Cotton prices in India witnessed fall to lowest levels this year

YarnsandFibers News Bureau 2014-10-12 14:00:00 – Ahmedabad

Almost zero forward deals with exporters seen this season as China reduced its imports from India, record-high acreage as well as cotton production, along with dull demand from mills has resulted in fall in cotton prices and it will be the lowest in last one year.

Cotton prices have fallen to the lowest levels in the current cotton year (October 2013-September 2014), at Rs 33,000-34,000 a candy (356 kg). Demand for cotton in terms of exports will also be low.

According to sources, going forward, Cotton Corporation of India (CCI) might have to buy the commodity from cotton growers at minimum support prices (MSP), which works out to Rs 35,000 a candy for long staple and Rs 32,500 a candy for medium staple.

In this, the lowest prices of the Shankar-6 variety of medium staple cotton is in Gujarat at Rs 33,500 a candy, down from Rs 38,000 a month ago.

According to J Tulsidharan, president, Indian Cotton Federation (ICF), mills are yet to plan bulk buying since they are still carrying huge inventory of the previous year’s cotton. Also, the arrival this year is set to be delayed by a month or two. Hence, low demand coupled with anticipated high supply is driving down cotton prices to the lowest levels of the year.

Breaking all previous records, this year, the area under cotton cultivation in India has reached a record high of 12.5 million hectares. Last year, the area under cotton cultivation stood at 11.7 million hectares.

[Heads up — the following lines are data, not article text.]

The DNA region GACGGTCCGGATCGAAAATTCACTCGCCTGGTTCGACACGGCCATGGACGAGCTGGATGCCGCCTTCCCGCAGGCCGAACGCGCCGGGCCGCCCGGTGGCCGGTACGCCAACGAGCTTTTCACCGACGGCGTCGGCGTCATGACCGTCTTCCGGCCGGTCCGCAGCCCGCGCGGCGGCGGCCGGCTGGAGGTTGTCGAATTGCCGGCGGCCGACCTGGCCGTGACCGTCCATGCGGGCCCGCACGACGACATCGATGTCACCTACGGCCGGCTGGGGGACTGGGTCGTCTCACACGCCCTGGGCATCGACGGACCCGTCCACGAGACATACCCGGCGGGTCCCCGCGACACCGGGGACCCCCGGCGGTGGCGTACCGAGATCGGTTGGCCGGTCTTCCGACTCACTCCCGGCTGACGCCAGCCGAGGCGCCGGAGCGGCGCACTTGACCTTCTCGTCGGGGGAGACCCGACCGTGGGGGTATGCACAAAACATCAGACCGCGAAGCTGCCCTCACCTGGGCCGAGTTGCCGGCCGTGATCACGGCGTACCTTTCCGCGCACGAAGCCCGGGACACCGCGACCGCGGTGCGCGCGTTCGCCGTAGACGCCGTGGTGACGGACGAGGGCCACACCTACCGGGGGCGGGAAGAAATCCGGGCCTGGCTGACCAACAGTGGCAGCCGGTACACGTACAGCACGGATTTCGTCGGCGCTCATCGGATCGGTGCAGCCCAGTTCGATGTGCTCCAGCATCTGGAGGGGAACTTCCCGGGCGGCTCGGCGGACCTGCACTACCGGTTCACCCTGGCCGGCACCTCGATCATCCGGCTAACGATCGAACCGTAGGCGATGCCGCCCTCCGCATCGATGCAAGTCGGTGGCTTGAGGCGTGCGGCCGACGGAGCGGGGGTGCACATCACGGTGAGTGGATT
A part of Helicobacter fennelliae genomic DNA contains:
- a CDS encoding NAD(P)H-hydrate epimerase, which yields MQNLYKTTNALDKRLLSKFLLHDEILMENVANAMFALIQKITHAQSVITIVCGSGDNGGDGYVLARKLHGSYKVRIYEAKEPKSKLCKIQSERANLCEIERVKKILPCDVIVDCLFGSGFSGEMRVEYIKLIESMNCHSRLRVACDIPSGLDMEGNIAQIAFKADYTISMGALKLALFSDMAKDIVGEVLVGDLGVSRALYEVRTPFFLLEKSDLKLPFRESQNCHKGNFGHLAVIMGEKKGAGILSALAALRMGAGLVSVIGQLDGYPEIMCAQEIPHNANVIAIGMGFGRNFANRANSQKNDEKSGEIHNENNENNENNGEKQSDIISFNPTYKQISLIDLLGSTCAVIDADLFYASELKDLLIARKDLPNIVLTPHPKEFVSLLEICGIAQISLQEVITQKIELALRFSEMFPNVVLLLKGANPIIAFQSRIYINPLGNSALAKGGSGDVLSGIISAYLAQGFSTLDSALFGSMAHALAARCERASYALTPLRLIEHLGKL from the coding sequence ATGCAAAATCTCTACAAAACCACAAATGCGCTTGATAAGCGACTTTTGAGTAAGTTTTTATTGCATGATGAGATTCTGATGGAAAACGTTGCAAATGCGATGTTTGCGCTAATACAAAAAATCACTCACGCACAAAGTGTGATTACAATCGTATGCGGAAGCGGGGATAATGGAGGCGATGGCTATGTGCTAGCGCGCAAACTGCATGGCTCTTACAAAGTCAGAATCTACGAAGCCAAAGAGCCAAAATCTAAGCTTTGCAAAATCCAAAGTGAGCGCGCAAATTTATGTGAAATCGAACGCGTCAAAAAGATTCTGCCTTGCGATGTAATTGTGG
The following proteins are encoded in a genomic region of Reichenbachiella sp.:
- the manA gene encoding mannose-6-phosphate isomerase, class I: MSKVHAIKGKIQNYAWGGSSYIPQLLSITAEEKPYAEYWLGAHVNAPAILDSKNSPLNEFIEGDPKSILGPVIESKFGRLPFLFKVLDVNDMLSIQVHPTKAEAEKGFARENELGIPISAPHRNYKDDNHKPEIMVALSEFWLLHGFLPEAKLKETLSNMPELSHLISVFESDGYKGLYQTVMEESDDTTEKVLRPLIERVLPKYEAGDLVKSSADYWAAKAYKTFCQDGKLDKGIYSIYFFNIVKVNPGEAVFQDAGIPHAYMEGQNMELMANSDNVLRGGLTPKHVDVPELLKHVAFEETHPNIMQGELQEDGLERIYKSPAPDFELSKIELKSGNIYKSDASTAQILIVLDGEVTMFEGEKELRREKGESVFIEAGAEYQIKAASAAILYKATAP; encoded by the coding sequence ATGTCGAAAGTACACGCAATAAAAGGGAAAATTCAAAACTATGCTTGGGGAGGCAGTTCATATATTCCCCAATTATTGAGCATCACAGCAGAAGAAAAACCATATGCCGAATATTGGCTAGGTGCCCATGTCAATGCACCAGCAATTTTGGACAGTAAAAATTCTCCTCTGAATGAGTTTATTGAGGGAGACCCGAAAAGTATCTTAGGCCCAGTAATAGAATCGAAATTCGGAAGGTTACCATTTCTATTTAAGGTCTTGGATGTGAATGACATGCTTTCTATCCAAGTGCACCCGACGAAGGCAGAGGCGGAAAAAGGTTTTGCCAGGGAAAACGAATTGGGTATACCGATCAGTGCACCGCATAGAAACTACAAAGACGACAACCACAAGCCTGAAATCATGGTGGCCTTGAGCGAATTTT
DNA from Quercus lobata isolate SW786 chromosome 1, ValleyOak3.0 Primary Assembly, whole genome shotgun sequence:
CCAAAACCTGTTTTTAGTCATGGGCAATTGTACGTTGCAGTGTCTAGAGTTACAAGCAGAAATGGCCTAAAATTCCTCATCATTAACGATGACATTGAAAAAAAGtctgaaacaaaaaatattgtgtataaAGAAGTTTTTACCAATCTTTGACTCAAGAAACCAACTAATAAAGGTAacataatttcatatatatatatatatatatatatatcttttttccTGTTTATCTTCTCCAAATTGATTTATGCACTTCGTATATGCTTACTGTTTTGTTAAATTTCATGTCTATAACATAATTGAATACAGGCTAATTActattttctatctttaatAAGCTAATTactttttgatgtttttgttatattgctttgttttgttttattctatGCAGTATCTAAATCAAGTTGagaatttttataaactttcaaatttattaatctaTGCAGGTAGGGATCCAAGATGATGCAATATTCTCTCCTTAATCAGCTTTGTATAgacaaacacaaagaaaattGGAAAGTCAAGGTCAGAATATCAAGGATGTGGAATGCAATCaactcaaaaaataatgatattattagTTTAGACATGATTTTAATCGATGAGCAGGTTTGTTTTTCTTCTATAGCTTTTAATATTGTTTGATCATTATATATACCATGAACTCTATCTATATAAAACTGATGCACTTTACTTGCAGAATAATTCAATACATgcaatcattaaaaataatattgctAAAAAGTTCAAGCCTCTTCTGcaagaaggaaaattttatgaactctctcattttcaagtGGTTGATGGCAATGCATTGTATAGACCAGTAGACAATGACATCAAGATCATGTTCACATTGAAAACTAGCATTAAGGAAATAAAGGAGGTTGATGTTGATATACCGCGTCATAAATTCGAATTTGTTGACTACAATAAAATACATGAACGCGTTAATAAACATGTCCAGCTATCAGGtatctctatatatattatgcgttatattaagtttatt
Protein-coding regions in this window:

The all-time high cotton acreage is all set to push India’s cotton production to a new level. In fact, cotton traders and ICF estimate a record harvest of 40 million bales (one bale is 170 kg).

However, arrivals are expected to delay by a month or two due to delayed monsoon, resulting in delayed sowing wherein bulk arrivals are expected by December.

Currently 35,000 bales are arriving daily in various mandis in many parts of the country. The arrivals are likely to pick up to 200,000 bales a day after Diwali.

While, K Selvaraju of South Indian Mills Association said that the initial arrivals have too much moisture and are not of spinnable quality. The demand is low and is expected to remain so for another month, because good quality cotton is only expected to come in by late November or early December. Currently mills are already having inventory from last season’s stock.

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